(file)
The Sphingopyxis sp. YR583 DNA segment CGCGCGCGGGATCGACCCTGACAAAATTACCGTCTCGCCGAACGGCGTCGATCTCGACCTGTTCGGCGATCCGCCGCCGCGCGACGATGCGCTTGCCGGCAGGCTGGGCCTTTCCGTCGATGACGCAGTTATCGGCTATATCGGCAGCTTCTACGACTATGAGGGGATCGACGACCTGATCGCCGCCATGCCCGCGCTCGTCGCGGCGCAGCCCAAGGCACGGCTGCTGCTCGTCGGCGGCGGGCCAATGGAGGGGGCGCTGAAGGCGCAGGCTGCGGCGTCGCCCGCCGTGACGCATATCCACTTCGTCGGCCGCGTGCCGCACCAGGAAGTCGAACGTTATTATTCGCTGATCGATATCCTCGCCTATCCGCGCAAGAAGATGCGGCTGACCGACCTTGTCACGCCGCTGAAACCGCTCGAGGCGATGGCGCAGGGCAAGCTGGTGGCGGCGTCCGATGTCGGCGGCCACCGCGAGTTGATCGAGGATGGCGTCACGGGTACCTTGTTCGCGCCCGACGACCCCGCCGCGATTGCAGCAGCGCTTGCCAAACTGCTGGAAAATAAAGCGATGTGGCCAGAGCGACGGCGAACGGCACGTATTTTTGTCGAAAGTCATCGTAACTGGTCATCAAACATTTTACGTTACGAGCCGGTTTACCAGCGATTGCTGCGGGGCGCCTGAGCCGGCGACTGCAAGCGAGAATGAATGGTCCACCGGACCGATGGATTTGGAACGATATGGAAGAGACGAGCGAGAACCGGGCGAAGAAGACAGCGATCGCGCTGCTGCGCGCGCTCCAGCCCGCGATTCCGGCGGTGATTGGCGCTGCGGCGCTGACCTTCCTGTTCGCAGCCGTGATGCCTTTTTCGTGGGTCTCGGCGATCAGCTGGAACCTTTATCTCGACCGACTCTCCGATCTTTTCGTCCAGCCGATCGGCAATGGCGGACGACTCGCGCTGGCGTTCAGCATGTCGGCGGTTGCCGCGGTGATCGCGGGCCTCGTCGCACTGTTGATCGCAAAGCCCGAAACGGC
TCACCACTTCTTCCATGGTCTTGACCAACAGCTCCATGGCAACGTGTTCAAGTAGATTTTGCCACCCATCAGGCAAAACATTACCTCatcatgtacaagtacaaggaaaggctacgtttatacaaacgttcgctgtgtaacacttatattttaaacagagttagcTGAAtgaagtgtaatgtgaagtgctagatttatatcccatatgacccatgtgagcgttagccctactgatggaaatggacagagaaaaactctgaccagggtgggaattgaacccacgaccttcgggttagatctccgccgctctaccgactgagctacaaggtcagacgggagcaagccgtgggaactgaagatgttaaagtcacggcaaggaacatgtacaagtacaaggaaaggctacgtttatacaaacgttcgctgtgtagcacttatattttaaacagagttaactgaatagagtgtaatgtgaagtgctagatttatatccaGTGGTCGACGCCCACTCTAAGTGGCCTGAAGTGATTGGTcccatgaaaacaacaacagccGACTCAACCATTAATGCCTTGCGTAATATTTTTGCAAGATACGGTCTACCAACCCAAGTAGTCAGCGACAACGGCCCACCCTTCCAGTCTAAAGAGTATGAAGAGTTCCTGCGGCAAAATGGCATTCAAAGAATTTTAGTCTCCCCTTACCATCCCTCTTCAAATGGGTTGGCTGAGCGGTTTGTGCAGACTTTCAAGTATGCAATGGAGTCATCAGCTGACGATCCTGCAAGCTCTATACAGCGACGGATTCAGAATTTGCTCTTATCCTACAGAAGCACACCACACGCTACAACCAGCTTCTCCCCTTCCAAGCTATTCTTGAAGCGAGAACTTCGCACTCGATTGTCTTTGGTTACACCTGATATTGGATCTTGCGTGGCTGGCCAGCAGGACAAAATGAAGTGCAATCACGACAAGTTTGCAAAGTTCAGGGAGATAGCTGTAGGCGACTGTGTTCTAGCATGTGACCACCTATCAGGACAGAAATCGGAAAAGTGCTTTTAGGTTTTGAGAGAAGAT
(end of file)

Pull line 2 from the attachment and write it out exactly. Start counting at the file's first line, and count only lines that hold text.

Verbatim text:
TCACCACTTCTTCCATGGTCTTGACCAACAGCTCCATGGCAACGTGTTCAAGTAGATTTTGCCACCCATCAGGCAAAACATTACCTCatcatgtacaagtacaaggaaaggctacgtttatacaaacgttcgctgtgtaacacttatattttaaacagagttagcTGAAtgaagtgtaatgtgaagtgctagatttatatcccatatgacccatgtgagcgttagccctactgatggaaatggacagagaaaaactctgaccagggtgggaattgaacccacgaccttcgggttagatctccgccgctctaccgactgagctacaaggtcagacgggagcaagccgtgggaactgaagatgttaaagtcacggcaaggaacatgtacaagtacaaggaaaggctacgtttatacaaacgttcgctgtgtagcacttatattttaaacagagttaactgaatagagtgtaatgtgaagtgctagatttatatccaGTGGTCGACGCCCACTCTAAGTGGCCTGAAGTGATTGGTcccatgaaaacaacaacagccGACTCAACCATTAATGCCTTGCGTAATATTTTTGCAAGATACGGTCTACCAACCCAAGTAGTCAGCGACAACGGCCCACCCTTCCAGTCTAAAGAGTATGAAGAGTTCCTGCGGCAAAATGGCATTCAAAGAATTTTAGTCTCCCCTTACCATCCCTCTTCAAATGGGTTGGCTGAGCGGTTTGTGCAGACTTTCAAGTATGCAATGGAGTCATCAGCTGACGATCCTGCAAGCTCTATACAGCGACGGATTCAGAATTTGCTCTTATCCTACAGAAGCACACCACACGCTACAACCAGCTTCTCCCCTTCCAAGCTATTCTTGAAGCGAGAACTTCGCACTCGATTGTCTTTGGTTACACCTGATATTGGATCTTGCGTGGCTGGCCAGCAGGACAAAATGAAGTGCAATCACGACAAGTTTGCAAAGTTCAGGGAGATAGCTGTAGGCGACTGTGTTCTAGCATGTGACCACCTATCAGGACAGAAATCGGAAAAGTGCTTTTAGGTTTTGAGAGAAGAT